I performed hard labor—dangerous work-for $1.50 per day. One day I realized, this was going to be my whole life.
When I arrived home to the slum that evening, I was horrified to discover that my friend Alvin had hanged himself—tired of living a life confined to poverty with only one possible goal: survival.
This was a moment that changed me. I did not want to waste my life.
With twenty cents from my job, I bought a soccer ball and started a movement of young people fighting for social justice in Kibera. While I was growing this movement, I met a Wesleyan student studying abroad in Nairobi. She thought I should apply to a school I’d never heard of, and without knowing what would happen, I said yes!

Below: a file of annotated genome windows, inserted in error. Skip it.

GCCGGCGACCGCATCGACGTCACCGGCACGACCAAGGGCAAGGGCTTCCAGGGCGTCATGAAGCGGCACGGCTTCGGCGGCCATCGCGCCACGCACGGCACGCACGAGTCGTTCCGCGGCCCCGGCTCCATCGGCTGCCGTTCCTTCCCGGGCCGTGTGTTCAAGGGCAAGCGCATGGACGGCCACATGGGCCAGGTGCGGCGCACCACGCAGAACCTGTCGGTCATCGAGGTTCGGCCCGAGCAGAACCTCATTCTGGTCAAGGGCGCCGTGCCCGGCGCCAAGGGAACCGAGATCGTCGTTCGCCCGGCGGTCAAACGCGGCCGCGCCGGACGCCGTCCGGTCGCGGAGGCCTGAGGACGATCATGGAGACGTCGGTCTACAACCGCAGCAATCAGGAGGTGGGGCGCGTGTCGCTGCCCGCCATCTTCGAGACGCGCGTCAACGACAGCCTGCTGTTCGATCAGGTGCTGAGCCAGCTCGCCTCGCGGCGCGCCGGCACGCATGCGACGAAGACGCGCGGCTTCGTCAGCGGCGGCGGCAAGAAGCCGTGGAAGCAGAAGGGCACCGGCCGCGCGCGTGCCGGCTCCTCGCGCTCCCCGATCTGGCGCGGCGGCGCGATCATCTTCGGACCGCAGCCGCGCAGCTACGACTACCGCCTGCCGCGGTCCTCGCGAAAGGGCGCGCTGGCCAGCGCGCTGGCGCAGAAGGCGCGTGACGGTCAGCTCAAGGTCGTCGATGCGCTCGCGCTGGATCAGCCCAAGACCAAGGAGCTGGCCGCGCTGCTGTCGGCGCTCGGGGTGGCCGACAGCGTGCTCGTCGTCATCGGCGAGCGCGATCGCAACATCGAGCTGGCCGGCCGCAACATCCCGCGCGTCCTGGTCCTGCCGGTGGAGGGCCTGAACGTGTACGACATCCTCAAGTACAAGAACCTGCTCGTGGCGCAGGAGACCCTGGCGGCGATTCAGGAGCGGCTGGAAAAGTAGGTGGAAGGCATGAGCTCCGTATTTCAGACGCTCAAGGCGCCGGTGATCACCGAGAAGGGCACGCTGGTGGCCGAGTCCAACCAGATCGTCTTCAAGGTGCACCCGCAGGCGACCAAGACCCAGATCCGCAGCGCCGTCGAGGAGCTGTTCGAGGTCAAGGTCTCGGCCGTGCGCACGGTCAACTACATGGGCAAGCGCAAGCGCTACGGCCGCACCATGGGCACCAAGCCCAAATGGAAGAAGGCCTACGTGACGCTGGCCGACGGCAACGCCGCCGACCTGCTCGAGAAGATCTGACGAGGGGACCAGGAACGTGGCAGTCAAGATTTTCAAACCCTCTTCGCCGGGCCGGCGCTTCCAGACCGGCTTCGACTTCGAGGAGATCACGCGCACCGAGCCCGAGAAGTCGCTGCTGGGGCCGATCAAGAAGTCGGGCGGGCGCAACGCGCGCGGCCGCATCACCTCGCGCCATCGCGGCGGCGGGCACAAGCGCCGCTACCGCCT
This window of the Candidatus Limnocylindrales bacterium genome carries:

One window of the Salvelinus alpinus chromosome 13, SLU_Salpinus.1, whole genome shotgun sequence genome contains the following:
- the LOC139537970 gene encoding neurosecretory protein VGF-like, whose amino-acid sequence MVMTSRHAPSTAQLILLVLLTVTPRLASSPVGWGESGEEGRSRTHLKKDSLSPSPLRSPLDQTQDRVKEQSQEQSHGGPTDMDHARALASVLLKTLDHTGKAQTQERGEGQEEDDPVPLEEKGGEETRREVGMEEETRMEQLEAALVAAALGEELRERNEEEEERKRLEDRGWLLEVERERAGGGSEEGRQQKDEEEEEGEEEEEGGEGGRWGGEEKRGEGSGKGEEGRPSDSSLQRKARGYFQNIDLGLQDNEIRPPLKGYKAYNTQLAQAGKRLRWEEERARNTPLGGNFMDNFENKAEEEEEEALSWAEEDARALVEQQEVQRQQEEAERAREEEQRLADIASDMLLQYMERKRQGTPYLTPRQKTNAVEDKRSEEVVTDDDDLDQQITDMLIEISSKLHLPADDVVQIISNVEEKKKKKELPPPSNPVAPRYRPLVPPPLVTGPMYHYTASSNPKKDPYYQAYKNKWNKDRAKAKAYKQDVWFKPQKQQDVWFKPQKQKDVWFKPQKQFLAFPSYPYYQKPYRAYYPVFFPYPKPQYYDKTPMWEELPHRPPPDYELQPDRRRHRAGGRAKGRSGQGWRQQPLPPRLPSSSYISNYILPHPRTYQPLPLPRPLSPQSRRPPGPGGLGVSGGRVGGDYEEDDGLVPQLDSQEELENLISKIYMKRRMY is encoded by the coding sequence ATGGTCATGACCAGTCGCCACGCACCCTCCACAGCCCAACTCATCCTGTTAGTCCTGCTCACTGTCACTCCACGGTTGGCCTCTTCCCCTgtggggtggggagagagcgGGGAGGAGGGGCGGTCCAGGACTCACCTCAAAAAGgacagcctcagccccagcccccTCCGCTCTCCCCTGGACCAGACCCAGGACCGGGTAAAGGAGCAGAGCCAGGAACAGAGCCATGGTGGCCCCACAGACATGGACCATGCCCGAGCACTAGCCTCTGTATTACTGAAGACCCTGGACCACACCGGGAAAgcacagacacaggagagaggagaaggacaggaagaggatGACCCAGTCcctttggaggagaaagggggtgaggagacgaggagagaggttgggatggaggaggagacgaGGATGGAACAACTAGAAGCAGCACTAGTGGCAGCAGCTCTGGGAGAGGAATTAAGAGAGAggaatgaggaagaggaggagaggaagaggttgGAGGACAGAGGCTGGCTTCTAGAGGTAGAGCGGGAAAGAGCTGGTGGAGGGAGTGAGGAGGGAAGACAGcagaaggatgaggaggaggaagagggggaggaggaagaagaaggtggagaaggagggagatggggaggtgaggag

I was awarded the Bob and Margaret Patricelli scholarship.
My mom was so sad to see me leave—but then I translated the cost of a scholarship to Wesleyan into the numbers of cows that you could buy for the same amount.
As you can imagine, it was a lot of cows. Then, she almost picked me up and put me on the plane herself.
When I first arrived at Wes, I was totally confused. Luckily—I met all of you at the freshman orientation.
I did not know how to work a printer, use a shower, and could not understand how money could be stored on a little piece of plastic known as “Wes Card.”